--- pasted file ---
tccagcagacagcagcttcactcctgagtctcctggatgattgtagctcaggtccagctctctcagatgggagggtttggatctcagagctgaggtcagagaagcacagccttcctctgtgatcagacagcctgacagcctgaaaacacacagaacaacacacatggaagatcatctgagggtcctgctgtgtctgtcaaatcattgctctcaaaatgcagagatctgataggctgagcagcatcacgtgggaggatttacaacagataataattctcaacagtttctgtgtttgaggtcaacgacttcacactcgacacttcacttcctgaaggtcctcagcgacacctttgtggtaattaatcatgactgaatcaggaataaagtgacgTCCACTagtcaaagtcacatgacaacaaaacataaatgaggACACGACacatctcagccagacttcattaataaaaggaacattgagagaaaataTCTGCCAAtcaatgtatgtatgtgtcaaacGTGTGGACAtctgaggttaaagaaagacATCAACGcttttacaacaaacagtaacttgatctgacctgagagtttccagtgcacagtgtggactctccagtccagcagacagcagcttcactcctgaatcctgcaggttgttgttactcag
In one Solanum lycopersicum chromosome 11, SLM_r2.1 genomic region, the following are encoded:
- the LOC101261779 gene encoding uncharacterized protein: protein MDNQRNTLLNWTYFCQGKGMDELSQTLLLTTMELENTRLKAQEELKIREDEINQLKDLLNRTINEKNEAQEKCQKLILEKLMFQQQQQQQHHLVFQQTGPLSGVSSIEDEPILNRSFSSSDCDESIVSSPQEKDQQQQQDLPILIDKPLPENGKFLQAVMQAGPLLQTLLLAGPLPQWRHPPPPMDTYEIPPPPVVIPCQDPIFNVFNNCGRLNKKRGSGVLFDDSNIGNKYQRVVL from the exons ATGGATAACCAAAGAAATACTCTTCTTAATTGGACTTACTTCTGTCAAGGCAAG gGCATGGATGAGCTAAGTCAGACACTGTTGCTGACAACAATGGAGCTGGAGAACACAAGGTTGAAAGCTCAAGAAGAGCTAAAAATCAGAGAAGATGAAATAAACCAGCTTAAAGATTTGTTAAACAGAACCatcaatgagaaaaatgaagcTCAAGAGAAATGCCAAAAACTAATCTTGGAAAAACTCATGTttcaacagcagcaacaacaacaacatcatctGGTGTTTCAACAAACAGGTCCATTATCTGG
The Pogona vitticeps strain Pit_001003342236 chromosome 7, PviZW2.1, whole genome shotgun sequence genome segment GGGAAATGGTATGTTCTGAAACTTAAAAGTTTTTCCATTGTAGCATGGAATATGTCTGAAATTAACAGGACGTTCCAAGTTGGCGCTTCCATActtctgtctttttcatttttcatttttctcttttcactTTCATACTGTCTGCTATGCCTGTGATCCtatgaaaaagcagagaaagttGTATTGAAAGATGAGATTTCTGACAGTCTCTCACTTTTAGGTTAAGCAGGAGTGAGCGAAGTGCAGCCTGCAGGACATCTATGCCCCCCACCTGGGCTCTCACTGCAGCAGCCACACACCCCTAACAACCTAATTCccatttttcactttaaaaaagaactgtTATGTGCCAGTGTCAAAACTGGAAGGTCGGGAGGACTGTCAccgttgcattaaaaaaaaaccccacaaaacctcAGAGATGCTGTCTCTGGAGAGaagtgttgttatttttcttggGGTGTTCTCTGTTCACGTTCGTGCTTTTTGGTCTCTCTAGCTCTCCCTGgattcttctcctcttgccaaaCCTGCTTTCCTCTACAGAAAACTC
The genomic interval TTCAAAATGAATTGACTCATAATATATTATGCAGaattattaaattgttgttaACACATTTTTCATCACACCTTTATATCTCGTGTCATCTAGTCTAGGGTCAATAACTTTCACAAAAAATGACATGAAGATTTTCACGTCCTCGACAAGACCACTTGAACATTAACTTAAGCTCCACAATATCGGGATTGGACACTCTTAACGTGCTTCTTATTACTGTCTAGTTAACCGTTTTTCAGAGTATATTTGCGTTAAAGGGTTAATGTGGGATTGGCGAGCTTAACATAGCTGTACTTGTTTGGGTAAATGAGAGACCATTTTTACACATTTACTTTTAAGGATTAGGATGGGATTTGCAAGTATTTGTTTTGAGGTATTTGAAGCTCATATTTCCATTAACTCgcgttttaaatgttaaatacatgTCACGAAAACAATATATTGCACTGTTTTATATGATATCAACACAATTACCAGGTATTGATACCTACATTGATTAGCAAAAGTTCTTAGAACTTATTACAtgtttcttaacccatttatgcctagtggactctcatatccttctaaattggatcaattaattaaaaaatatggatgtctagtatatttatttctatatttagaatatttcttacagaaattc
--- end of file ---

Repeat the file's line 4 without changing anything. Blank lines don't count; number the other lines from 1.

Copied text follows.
The Pogona vitticeps strain Pit_001003342236 chromosome 7, PviZW2.1, whole genome shotgun sequence genome segment GGGAAATGGTATGTTCTGAAACTTAAAAGTTTTTCCATTGTAGCATGGAATATGTCTGAAATTAACAGGACGTTCCAAGTTGGCGCTTCCATActtctgtctttttcatttttcatttttctcttttcactTTCATACTGTCTGCTATGCCTGTGATCCtatgaaaaagcagagaaagttGTATTGAAAGATGAGATTTCTGACAGTCTCTCACTTTTAGGTTAAGCAGGAGTGAGCGAAGTGCAGCCTGCAGGACATCTATGCCCCCCACCTGGGCTCTCACTGCAGCAGCCACACACCCCTAACAACCTAATTCccatttttcactttaaaaaagaactgtTATGTGCCAGTGTCAAAACTGGAAGGTCGGGAGGACTGTCAccgttgcattaaaaaaaaaccccacaaaacctcAGAGATGCTGTCTCTGGAGAGaagtgttgttatttttcttggGGTGTTCTCTGTTCACGTTCGTGCTTTTTGGTCTCTCTAGCTCTCCCTGgattcttctcctcttgccaaaCCTGCTTTCCTCTACAGAAAACTC